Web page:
• Building a rapport with another living being
  • Experiencing a sense of security and trust in an animal’s presence
  • Increasing self-confidence through learning new skills
  • Developing a sense of responsibility by caring for a therapy animal
  • Learning how to handle emotions that would ordinarily cause pain, fear or anger
  • Practicing communication skills in a non-threatening environment

animal assisted therapyIn many ways, working with horses or dogs is similar to interacting with people. Therapy animals have needs to address and moods to consider. They respond to positive attention with affection, and become defensive or distrustful if they’re abused. By learning how to interact with a therapy animal, the addict can learn important lessons about how to deal with family, friends or coworkers in the world outside of rehab.

For many people in rehab, a relationship with a therapy animal may represent one of the few times they’ve experienced an unconditional emotional attachment. Addicts are often the victims of violence, emotional abuse and manipulation in their relationships with other people. They may live in a world where affection is used as a tool to gain access to drugs or alcohol and where abuse and disrespect are commonplace. Before entering rehab, they may have reached the point where they were isolated by their addiction, with no friends or family members to rely on.

Developing a positive relationship with a therapy animal creates a sense of hope that unconditional love really is possible. Experiencing a bond with a therapy dog or a horse enhances the client’s sense of self-worth and builds the foundation for strong, authentic relationships with other people. According to the journal Psychiatric Services, animal-assisted therapy an also reduce anxiety levels in people with mood disturbances or other psychiatric disorders. In a rehab setting, AAT can prove extremely useful at treating clients who suffer from anxiety, depression or a personality disorder in addition to addiction.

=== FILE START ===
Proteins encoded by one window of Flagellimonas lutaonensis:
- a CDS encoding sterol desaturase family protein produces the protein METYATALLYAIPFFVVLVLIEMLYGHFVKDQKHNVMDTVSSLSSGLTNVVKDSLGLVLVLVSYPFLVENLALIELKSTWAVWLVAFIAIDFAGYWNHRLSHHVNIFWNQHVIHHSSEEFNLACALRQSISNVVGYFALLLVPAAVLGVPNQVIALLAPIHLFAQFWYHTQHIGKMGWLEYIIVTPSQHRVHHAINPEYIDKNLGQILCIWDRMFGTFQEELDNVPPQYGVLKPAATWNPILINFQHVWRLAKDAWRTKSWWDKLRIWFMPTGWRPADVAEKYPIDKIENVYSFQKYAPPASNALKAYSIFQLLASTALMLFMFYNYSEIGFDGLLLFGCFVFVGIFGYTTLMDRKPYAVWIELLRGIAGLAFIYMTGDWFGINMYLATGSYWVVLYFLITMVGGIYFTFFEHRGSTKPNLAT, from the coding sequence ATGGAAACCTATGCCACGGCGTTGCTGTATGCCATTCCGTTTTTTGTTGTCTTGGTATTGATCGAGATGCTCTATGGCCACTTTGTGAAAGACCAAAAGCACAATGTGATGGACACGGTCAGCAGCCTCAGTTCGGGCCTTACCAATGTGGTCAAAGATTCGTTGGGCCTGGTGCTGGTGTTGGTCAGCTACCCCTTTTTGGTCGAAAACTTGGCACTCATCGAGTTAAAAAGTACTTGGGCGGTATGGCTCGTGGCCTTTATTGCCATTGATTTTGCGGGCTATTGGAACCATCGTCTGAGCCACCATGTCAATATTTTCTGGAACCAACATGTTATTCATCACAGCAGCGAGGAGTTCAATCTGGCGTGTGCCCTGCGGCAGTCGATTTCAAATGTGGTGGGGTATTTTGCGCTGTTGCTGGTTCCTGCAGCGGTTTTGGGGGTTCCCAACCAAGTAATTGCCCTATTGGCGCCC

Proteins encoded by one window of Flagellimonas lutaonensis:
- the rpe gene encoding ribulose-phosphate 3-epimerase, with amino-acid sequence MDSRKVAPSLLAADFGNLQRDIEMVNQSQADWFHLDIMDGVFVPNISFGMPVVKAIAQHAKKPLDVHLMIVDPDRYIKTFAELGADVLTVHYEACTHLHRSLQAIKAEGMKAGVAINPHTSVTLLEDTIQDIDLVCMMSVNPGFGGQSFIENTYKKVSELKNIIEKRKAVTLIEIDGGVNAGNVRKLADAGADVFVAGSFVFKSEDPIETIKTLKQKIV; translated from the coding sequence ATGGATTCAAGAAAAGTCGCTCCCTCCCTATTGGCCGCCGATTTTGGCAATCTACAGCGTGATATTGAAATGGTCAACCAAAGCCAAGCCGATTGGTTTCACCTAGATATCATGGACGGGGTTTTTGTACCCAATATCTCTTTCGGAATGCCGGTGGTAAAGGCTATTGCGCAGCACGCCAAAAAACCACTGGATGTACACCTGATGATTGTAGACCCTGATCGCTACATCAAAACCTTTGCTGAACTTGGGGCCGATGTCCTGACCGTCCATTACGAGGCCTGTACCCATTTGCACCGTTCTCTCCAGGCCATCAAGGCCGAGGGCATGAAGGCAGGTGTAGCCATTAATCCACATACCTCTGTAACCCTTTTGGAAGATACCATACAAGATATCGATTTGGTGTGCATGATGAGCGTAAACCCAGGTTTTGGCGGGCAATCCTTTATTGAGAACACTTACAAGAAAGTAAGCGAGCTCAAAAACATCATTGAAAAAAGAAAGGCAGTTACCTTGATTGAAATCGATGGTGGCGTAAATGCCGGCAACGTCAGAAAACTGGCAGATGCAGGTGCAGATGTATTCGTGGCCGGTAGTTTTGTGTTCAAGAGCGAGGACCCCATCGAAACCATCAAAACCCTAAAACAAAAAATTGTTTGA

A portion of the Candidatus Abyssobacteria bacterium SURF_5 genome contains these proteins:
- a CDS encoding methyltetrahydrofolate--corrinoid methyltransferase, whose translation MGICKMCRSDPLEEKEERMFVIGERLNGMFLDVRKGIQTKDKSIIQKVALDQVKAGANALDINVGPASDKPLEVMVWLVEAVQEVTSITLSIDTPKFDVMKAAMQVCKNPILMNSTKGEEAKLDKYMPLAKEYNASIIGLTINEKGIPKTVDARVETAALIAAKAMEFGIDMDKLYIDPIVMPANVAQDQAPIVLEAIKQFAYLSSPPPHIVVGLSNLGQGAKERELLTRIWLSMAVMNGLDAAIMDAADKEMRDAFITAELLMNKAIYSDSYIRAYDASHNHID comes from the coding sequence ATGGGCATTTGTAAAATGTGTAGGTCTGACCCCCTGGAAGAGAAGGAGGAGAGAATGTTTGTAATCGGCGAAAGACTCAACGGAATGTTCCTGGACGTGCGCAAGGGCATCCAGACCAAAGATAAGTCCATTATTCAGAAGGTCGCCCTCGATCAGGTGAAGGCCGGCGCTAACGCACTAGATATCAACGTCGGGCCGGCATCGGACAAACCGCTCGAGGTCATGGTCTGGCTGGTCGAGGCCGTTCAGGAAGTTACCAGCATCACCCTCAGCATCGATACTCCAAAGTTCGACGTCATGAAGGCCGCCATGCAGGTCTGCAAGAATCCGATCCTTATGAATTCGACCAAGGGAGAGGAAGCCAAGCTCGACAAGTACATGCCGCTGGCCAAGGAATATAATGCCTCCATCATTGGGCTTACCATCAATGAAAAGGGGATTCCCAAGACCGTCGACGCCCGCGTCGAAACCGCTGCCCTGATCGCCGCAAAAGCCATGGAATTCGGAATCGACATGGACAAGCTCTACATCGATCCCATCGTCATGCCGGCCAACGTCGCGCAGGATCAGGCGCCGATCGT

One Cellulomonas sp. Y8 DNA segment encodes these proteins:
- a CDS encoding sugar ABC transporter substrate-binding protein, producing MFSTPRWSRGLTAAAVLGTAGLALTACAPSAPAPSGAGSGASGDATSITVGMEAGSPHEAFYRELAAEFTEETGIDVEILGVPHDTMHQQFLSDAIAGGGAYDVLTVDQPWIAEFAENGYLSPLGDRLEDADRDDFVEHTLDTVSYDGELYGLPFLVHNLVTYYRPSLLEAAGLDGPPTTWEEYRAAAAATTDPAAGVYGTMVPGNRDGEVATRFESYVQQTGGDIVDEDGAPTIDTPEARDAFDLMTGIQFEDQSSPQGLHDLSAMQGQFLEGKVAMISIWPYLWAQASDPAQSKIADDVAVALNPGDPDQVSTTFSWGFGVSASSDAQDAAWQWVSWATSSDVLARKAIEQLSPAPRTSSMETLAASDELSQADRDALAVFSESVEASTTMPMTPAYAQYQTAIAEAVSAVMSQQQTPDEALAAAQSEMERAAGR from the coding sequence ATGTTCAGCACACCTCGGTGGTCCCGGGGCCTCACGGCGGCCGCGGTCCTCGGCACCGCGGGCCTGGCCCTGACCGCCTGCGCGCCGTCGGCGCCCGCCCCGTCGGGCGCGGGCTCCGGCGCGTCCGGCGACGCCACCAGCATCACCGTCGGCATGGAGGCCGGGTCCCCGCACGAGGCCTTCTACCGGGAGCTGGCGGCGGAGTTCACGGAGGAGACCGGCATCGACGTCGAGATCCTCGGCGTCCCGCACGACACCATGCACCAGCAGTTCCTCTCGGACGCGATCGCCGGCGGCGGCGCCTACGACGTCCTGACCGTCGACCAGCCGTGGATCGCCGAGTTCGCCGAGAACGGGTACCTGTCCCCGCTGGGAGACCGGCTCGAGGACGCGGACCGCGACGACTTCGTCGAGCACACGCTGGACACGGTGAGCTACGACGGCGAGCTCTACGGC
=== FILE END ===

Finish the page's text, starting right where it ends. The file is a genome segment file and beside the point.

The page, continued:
Finding an AAT Program

You can find AAT programs at drug rehabilitation facilities, mental health centers, camps, schools, hospitals and many other locations. In residential addiction treatment facilities, AAT sessions may be provided on site or in a location near the facility. Equine-assisted therapy, which involves the use of horses in rehab, may take place on a riding trail, at a stable or in a corral.

The use of animals in therapy and service is a time-honored tradition, and several major national organizations have formed to support this practice. The Equine Facilitated Mental Health Association (EFMHA) and the Professional Association of Therapeutic Horsemanship (PATH) International are two of the top organizations representing animal-assisted therapy. These organizations promote the use of equine-assisted therapies to facilitate healing and improve quality of life throughout the world. Pet Partners is a non-profit group that offers information, education and referrals to people who are interested in using AAT to enrich their lives.

Animal-assisted therapy programs are incorporated into treatment at the top rehab facilities in the country. Look for a facility that has a holistic approach to rehab, promoting healing for the entire person instead of focusing exclusively on the addiction. Many of these facilities also offer other alternative modalities, like expressive therapy, acupuncture, massage, biofeedback or hypnotherapy, in addition to the more conventional approaches to treatment.

At Axis, we provide care that touches every aspect of your life, from your physical health to your emotional and psychological growth. Our goal is to help you lead a more fulfilling, healthy life in sobriety using a variety of effective recovery tools. If you have questions about our rehab programs in general or animal-assisted therapy in particular, give us a call. Our counselors can provide confidential answers to your questions about the recovery process.